Wednesday, November 30, 2011

Author Interview with Phillip W. Simpson!

RaptureThe Rapture has occurred - the end of the world. The faithful have risen up to Heaven. Those left behind are in a living hell.
Armed only with his swords and his wit, a teenage boy wanders this post-apocalyptic world alone, separated forever from everyone he loves. Cursed by his demonic heritage, he must now embark on a quest that will take him across the US to the City of Angels. There he will confront his destiny. There he must fight to save a friend ... and for the souls of the living.
Earthquakes, Tsunamis, plague, famine. Animals mysteriously dying. All the signs are there. The Rapture is coming. How would you survive in this dystopian, post-apocalyptic world? A world whose conditions now mirror those in Hell. A world where Demons emerge at night to take those who remain to Hell.

Read Rapture before the Rapture. Be prepared.

1. What (and how many books) have you released? What are they about? About 50 children’s books. Both fiction and non-fiction. Most of what I write is used in schools in the U.S, Australia and here in New Zealand. Quite a few are science fiction/fantasy based.
2. Which, if any, character do you feel has the most of your characteristics (or acts like you do)? None really but if I had to pick it would be Sam in Rapture. He likes to be alone, even though he craves human companionship. He’s also a bit moody which I can be guilty of (especially when I’m in the middle of a tricky narrative). Sam also has an affinity with the outdoors. I love hiking and sports.

3. How did you get the idea for your work? What lured you to your topics? I wanted a post-apocalyptic setting that hadn’t been done to death (‘scuse the pun). Even though I love zombies and vampires, I wanted to write something that had more of a fresh appeal. I’d read the Left Behind series years ago and using the concept of the Rapture as a stepping off point started to percolate. The Left Behind series puts the characters in a contemporary setting. I wanted to tie in my love of fantasy with that and have a far more surreal backdrop. Plus, I love anything with angels and demons and end of the world scenarios.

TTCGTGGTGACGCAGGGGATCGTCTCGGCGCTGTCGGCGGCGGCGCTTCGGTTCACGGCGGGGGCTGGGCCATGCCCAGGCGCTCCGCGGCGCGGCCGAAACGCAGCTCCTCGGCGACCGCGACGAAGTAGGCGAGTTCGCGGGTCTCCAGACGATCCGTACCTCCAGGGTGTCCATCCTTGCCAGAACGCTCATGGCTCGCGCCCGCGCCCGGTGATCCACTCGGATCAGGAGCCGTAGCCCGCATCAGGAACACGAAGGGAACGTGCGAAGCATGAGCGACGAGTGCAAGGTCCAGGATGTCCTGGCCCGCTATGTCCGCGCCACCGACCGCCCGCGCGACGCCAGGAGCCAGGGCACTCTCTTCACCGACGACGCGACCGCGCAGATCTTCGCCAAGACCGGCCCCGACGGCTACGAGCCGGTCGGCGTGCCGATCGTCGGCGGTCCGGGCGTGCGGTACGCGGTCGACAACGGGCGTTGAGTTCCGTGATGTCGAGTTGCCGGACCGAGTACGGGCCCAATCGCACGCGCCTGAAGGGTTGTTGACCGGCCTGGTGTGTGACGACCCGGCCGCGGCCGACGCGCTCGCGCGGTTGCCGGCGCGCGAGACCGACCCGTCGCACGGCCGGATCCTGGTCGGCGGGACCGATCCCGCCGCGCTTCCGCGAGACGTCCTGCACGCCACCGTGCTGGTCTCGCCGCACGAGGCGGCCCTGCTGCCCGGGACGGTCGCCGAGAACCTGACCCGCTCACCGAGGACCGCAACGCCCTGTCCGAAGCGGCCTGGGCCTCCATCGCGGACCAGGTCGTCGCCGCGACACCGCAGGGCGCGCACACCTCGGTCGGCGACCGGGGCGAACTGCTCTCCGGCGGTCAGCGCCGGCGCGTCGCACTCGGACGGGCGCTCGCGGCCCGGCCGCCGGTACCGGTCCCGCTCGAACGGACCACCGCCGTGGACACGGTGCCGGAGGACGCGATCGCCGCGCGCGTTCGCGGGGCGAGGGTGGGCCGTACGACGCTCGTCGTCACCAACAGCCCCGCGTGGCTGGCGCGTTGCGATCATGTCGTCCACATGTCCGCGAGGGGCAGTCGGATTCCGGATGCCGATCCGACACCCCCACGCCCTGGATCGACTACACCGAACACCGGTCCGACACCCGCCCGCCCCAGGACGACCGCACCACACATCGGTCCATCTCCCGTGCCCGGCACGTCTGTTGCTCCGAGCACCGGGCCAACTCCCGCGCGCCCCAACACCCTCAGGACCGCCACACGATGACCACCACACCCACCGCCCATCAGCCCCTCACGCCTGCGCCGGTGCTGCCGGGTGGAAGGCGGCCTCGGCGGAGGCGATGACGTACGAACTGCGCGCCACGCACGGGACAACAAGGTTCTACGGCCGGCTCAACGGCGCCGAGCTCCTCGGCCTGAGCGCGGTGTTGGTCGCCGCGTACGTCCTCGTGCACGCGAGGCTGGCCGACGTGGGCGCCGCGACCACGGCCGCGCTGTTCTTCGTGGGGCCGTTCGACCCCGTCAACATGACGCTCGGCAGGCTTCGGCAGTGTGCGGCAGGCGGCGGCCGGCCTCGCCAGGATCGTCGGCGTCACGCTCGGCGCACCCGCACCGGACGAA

4. Which scene was the most intense, or most visual, for you to write, personally?
The opening scene in Rapture is where the main character, Sam, is waiting in the darkness for the demons to emerge and come for him. I find these types of scenes quite scary. The whole unknown quantity. The audience at this point don’t know what is coming for him, who he is and what has happened to the world. It’s a very tense scene and as a result, was quite intense for me to write.

5. If you could cast any actor/actresses to play your main characters, who would you select? Jeeze, that’s a tough one (goes off and does some research). How about Cam Gigandet? (Easy A, Twilight, Pandorum). He’s got that rough, brooding look I envisaged for Sam. In terms of Aimi, there’s Keiko Kitagawa (from Fast and the Furious – Tokyo drift). Aimi is only half Japanese though.
6. If you could meet anyone or see anything from your novel, characters or otherwise, what and/or who would you choose? Easy. Hikari. I love sensei characters. They’re usually very cool, wise and mellow but also hard task masters.

7. How did you go about selecting your cover? I gave our designer, Cheryl Rowe, a few very basic guidelines. I said I wanted flames, some brooding guy in a hoodie and Japanese swords. What she came back with blew my mind. I couldn’t have asked for a better cover. As soon as I saw it, I knew that’s what I wanted.
 
8. What, if any, is/are your next upcoming project(s)? When can we expect them? Second book of the Rapture trilogy, Tribulation, is out in 2012 (I’m still writing it as we speak – so probably towards the end of the year). The final book, Apocalypse is due in 2013.